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(Mis)leading Indicators

Why Our Economic Numbers Distort Reality

Yuriko Nakao / Courtesy Reuters

Economic numbers have come to define our world. Individuals, organizations, and governments assess how they are doing based on what these numbers tell them. Economists and analysts loosely refer to statistics measuring GDP, unemployment, inflation, and trade deficits as “leading indicators” and subscribe to the belief that these figures accurately reflect reality and provide unique insights into the health of an economy. Taken together, leading indicators create a data map that people use to navigate their lives. That map, however, is showing signs of age. Understanding where the map came from should help explain why it has become less reliable than ever before.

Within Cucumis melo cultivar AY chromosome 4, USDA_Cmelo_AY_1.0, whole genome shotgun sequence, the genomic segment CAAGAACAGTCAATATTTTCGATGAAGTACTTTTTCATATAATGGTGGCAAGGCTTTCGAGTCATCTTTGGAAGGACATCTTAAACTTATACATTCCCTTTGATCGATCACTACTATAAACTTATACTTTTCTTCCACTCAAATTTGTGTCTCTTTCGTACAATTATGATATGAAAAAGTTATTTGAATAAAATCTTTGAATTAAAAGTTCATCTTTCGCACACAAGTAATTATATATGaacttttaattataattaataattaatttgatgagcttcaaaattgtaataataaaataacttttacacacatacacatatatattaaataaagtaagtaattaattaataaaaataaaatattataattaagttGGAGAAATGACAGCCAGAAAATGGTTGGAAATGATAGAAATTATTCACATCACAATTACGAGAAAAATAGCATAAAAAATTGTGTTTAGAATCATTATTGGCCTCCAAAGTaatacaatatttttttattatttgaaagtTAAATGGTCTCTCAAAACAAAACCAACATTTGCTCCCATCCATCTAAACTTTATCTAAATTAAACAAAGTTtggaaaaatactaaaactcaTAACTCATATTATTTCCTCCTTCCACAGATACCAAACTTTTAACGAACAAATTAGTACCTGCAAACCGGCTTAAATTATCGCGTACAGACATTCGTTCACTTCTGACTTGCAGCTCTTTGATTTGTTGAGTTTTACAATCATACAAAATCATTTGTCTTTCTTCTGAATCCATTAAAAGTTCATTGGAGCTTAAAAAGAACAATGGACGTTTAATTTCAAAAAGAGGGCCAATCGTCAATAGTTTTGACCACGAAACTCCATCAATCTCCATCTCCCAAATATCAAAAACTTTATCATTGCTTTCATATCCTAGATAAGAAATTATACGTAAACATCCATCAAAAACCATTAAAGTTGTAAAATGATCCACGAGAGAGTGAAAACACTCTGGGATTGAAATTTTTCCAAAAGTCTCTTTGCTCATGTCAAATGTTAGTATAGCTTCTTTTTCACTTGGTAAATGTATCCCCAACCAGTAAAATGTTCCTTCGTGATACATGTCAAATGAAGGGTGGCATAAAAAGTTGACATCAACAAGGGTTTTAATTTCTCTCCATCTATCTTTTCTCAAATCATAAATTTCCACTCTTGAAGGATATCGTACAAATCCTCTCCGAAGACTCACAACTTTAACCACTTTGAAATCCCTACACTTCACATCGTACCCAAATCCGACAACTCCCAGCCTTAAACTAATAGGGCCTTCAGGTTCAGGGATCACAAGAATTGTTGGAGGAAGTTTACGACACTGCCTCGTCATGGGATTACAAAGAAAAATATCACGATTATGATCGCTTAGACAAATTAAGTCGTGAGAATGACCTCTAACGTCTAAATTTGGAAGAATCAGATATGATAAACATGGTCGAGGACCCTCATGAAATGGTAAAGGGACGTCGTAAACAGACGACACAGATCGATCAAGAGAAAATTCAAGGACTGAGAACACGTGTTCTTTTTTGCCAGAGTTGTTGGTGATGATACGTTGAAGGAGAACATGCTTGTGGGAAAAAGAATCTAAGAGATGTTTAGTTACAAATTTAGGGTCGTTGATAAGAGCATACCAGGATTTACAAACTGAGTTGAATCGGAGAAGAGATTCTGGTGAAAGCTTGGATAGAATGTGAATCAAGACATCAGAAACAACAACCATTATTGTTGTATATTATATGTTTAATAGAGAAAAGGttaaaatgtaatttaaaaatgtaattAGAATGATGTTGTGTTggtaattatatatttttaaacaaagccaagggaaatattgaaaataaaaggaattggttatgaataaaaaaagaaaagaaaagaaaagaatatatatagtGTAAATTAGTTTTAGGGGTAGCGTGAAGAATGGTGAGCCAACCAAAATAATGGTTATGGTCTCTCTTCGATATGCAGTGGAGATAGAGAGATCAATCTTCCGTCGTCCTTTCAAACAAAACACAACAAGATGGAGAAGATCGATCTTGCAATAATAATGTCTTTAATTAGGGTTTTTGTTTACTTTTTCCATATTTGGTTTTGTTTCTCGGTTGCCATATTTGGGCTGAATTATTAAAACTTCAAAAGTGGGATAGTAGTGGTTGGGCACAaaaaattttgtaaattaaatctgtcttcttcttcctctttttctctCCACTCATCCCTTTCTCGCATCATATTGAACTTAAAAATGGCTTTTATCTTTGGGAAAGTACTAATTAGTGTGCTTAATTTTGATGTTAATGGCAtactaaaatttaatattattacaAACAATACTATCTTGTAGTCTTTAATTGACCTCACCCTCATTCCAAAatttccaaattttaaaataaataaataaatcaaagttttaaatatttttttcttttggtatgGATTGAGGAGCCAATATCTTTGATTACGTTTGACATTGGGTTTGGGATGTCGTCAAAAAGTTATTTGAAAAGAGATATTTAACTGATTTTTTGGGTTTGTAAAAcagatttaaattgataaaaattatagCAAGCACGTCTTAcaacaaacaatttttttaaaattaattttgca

None of today’s leading indicators existed a century ago. They were invented to measure the economies of the industrial nation-states of the mid-twentieth century. In their time, they did so brilliantly. The twenty-first century, however, is proving more challenging to measure. Industrial nation-states have given way

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